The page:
We can try to judge or guess what lies behind the SM, why is this energy scale what it is, and what are the cosmological implications. Of course we want to understand what are the implications, what it will look like at the LHC or at other dark matter detectors.
Lisa then said that she regretted of not having enough time to explain what are the different possibilities, but there are surprisingly few ideas that can fit together all those clues. One thing is called supersymmetry, and it is very fashionable; however, there is a more exotic idea. Randall and Sundrum ended up thinking about an extra dimension of space! Maybe there is another dimension of space, sounds like a big leap of reason, but this is justified because there are no explanations for what we see. The idea might work in explaining all the things we know and the inconsistencies we find.
What are the dimensions of space ? The idea of an extra dimension sounds exotic, we know three dimensions of space, you can think of the dimensions as the number of quantities that pinpoints a point of space. How can we think about a fourth dimension ?
One idea was introduced in the late nineteenth century, Edwin A. Abbott had an idea of creatures living in a two-dimensional World. He called it Flatland. If you think about Flatland, you might come up with the question: what would a sphere look like if it came to flatland ? Wht you would see is a series of disks that grow in size and decrease until they disappear altogether. The people in Flatland would still see the sphere. In their head they would be able to know that a third dimension of space must exist. If a four-dimensional sphere passed through our World, we would see a set of spheres decreasing and then decreasing in size as they pass through.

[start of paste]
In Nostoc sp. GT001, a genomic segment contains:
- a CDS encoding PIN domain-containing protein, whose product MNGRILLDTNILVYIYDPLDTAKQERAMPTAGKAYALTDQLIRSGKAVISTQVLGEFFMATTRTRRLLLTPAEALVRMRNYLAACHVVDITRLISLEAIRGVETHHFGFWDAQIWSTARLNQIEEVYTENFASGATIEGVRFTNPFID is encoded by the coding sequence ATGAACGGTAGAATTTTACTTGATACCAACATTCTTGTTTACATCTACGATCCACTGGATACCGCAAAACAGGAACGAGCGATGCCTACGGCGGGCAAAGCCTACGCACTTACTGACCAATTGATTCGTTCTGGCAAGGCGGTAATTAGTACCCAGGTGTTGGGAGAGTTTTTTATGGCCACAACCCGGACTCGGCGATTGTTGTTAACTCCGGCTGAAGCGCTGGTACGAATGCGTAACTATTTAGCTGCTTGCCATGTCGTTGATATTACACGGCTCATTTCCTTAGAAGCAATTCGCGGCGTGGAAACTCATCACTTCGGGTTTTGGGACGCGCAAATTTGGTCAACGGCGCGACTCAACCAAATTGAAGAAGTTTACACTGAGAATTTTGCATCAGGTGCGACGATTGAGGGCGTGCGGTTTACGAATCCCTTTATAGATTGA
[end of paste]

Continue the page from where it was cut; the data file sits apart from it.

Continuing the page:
So how do we think about dimensions? One way is slices. Another is projections. Looking at a single lower-dimensional projection you may lose information, but by putting together different projections you can recover it.
From the idea of an extra dimension follows the idea of Braneworlds, where "brane" is a shortcut for "membrane". This refers to the fact that you can have a lower-dimensional surface in a higher-dimensional space. We imagine we can have an extra dimension and live in a three-dimensional world inside a larger-dimensional one.
Also string theory actually involves higher-dimensional objects, still called branes. All matter may be stuck to these branes, when only Gravity might be able to travel through the extra dimensions, as shown in the figure on the right. We would be "stuck in the brane", and Gravity would be weak for us.